Native American soul-stirrer

 

Grammy Award-winning Bill Miller paints words with music

Growing up in Wisconsin’s Stockbridge-Munsee Reservation, Bill Miller, the son of Mohican-German parents, claimed the earth — the nearby woodlands and water drew him to a tradition of natural appreciation. As a young Fush-Ya Heay Ka (meaning “bird song”), he discovered the joy of music on a Zenith radio that picked up AM stations. The Beatles on the Ed Sullivan Show transformed the 12-year-old into a dreaming rock star, and he asked his dad for an electric guitar.

But rock expanded into other aspects of musical appreciation as Bob Dylan wore across Miller’s soul. He cast aside his time in teen rock bands and grabbed onto folk music and storytelling. An acoustic guitar in tow, Miller began studying fine arts and digging deeper into spirituality through sound.

Miller tells his kids, “I grew up in a time when I didn’t have MTV, an iPod, a cell phone or video games … I had a guitar.”

The guitar wasn’t the only instrument that impacted his life. He bought a handmade Native flute for $50 in the late 1970s as an art piece. “I didn’t know it would lead to soundtracks [Sex in the City and Disney’s Pocahontas], a Grammy or TV commercials,” Miller says, having chosen music not as an avenue for fame or fortune, but as a realm of self-expression.

“I was writing songs more as a journal,” he says. “With an alcoholic father who died of it [in 1993], the music saved my life in so many ways. I could have been working in a casino or be a suicide victim, which happens to many of us on reservations.”

Miller began playing the Native American flute in 1979 and left the reservation to study art at the Layton School of Art and Design in Milwaukee and, later, the University of Wisconsin at LaCrosse. Seeing Pete Seeger in concert solidified his decision to move to Nashville, Tenn., as a singer-songwriter. Since his journey began, Miller has recorded 15 albums, including his 2005 Grammy Award-winning Cedar Dream Songs. He has also shared stages with Tori Amos and Arlo Guthrie.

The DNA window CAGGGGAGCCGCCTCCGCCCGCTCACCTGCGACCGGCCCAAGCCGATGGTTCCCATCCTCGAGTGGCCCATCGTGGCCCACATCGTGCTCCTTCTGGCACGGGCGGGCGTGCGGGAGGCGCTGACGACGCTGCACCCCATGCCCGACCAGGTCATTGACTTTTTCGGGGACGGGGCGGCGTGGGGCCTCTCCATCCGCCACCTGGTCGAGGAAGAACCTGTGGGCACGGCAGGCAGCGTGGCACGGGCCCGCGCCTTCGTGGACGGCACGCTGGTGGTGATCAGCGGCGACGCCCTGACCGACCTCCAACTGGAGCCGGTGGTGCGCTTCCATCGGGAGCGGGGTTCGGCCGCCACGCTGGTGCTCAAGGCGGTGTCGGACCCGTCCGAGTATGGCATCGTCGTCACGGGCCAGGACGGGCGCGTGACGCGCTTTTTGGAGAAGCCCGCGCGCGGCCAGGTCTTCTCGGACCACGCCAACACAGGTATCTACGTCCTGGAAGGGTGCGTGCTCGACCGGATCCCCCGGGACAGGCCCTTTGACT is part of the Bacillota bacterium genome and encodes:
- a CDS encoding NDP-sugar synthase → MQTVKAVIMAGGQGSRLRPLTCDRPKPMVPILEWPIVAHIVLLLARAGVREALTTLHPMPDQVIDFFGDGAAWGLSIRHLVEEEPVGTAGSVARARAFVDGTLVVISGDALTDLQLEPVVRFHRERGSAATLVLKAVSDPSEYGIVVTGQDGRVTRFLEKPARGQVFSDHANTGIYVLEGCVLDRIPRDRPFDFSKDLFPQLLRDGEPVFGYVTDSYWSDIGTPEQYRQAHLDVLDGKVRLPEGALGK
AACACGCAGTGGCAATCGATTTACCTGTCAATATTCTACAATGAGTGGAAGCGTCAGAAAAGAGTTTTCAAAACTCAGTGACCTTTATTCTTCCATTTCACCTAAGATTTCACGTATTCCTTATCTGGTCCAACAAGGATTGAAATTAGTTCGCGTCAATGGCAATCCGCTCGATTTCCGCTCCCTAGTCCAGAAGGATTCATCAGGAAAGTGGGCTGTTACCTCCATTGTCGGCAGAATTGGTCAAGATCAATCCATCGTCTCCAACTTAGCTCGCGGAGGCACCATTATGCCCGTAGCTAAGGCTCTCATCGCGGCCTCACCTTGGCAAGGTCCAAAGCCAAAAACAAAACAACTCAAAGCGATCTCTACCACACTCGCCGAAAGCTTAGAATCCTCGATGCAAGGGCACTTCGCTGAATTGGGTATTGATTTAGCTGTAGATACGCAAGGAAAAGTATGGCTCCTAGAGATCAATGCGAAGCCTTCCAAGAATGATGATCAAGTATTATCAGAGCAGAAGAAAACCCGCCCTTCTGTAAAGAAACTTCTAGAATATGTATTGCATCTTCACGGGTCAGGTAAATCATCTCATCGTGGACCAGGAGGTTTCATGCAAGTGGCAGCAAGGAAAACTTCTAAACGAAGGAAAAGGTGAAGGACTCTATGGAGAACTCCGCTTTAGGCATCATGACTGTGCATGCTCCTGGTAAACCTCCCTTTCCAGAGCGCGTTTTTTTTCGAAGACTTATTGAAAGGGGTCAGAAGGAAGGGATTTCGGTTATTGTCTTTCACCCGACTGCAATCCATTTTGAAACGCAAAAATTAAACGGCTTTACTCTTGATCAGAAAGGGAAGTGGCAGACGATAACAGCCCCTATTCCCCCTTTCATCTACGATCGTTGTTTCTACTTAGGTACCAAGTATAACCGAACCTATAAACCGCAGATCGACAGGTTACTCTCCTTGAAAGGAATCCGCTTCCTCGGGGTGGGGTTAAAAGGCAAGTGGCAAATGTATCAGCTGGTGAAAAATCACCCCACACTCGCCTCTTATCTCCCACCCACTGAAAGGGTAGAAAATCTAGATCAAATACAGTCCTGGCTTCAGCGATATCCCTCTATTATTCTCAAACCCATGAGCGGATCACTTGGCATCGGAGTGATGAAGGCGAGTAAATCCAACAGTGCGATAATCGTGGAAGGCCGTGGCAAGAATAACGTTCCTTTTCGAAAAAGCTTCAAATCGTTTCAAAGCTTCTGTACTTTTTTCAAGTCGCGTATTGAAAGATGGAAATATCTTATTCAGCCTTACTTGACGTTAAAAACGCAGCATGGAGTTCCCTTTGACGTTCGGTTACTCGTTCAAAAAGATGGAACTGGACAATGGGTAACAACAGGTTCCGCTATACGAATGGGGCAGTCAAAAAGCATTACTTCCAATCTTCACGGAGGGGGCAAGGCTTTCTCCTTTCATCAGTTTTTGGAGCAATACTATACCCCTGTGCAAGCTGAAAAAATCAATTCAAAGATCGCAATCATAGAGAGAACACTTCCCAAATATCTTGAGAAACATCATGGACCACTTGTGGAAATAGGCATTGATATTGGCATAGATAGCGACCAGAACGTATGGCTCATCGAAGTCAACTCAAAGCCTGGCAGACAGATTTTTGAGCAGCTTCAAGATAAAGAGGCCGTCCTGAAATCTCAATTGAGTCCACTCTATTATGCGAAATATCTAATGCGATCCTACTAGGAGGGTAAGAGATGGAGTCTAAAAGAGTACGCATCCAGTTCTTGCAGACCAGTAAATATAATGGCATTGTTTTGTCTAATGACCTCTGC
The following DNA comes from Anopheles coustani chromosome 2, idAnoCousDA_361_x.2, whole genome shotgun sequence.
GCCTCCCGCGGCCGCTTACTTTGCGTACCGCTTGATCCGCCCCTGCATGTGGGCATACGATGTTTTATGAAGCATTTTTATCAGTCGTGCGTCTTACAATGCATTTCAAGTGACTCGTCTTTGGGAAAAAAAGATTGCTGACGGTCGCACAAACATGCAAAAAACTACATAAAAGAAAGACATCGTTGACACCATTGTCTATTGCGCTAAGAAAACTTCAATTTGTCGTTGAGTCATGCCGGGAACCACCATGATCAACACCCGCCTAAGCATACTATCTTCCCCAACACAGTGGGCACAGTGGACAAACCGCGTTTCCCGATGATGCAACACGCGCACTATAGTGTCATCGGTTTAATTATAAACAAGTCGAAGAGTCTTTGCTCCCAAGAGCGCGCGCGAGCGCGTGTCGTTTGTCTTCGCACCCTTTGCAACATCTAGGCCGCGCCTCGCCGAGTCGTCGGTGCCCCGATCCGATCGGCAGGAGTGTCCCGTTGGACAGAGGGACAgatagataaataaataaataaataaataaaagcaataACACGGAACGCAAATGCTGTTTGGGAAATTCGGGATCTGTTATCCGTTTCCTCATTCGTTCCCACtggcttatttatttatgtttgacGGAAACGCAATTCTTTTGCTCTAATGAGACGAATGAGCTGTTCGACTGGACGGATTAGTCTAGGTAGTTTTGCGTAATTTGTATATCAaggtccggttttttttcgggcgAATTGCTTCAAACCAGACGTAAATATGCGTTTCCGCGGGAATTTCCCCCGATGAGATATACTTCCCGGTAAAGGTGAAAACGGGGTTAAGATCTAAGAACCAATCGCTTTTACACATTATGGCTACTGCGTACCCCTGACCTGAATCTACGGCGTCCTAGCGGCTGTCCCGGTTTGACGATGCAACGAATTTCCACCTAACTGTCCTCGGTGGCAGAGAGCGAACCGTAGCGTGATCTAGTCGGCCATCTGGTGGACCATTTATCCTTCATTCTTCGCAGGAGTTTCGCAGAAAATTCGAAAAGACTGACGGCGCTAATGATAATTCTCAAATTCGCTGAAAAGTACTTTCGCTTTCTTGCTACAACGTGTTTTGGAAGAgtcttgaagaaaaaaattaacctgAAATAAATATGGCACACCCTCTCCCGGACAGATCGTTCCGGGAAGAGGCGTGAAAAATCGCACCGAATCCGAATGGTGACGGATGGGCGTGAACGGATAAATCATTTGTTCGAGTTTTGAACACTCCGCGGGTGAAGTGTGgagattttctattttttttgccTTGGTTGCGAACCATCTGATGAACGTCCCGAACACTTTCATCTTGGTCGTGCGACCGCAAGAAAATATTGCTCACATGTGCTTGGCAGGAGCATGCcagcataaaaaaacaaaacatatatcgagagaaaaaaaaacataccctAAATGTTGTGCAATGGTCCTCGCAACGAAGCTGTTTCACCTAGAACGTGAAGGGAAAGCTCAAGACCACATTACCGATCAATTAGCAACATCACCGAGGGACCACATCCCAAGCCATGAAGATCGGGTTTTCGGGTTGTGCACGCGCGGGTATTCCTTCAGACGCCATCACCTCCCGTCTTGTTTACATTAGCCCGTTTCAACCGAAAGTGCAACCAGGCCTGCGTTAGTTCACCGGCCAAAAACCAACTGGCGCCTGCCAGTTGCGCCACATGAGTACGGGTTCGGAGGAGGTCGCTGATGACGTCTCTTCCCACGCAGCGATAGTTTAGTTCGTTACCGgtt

Miller works as an advocate for education and inspires children of all ages. He performs worldwide, travels the college circuit and teaches racial reconciliation from a Native American perspective, as well as flute workshops, drawing and painting sequences. “I’m into racial reconciliation,” he says. “The word ‘tolerance’ is used for the weather; it shouldn’t be used for human relationships. Tolerance doesn’t work, but reconciliation is possible.” He recently helped Native American Indian Voices of Indiana establish the Sindoqua Scholarship for women at IUPUI.

Miller’s dedication to his racial heritage reigns true in everything he does — from residencies to composing to artistry. His “Spirit Horse” series of acrylic paintings have been sold online (www.billmiller.net), and his fresh approach to folk, blues and rock music has also garnered him five Native American Music Awards.

Working with John Carter Cash, the Man in Black’s son and film producer of Walk the Line, Miller has been recording a new album at the House of Cash cabin. The upcoming album, Shades of Black, will reflect Johnny Cash’s love of the Native American people, as well as Miller’s love for Cash. Meanwhile, Miller’s also working on several new paintings.

“Every year, I try to [finish] at least 30 new paintings,” he says. “After Indiana, I’m flying to Harvard University to give them some of my guitars, flutes and artwork for a permanent exhibit of Native American art.”

Miller says Native American art has three parts, which he displays in subtle ways: function, beauty and spirit. “The most important part for me is spirit,” he says. “It took a lot of my life and slow moving dreams to get it all together. I’ve seen too many miracles not to be a believer in God — the Creator — and man. I believe we can still heal broken families … I believe in educating yourself.”

But Miller’s form of education far exceeds that of simply handing out information packets at colleges. He knows how to get his hands dirty. In Las Vegas and similar communities, Miller brings the Native perspective to 17- through 20-year-old, heavy-duty heroin addicts in week-long workshops known as “spirit rides.” Miller brings them face to face with beauty and suffering from all perspectives through horseback riding and hiking trips across mountains and through inner-city slums. “I’ve seen the underbelly of that town,” he says. “It’s sad. The kids [will lose] unless people come in there and help them.”

For Miller, the most important aspects of his work lie within the realms of spiritual and ancestral connection, as well as creative self-expression. “Transformation is the most important part of the journey,” he says.

 

What: Bill Miller, The Luckies

When: Friday, April 13, 7 p.m.

Where: Southside School Auditorium, 1320 W. 200 S., Columbus, Ind.

Tickets: $10; kids under 5 are free

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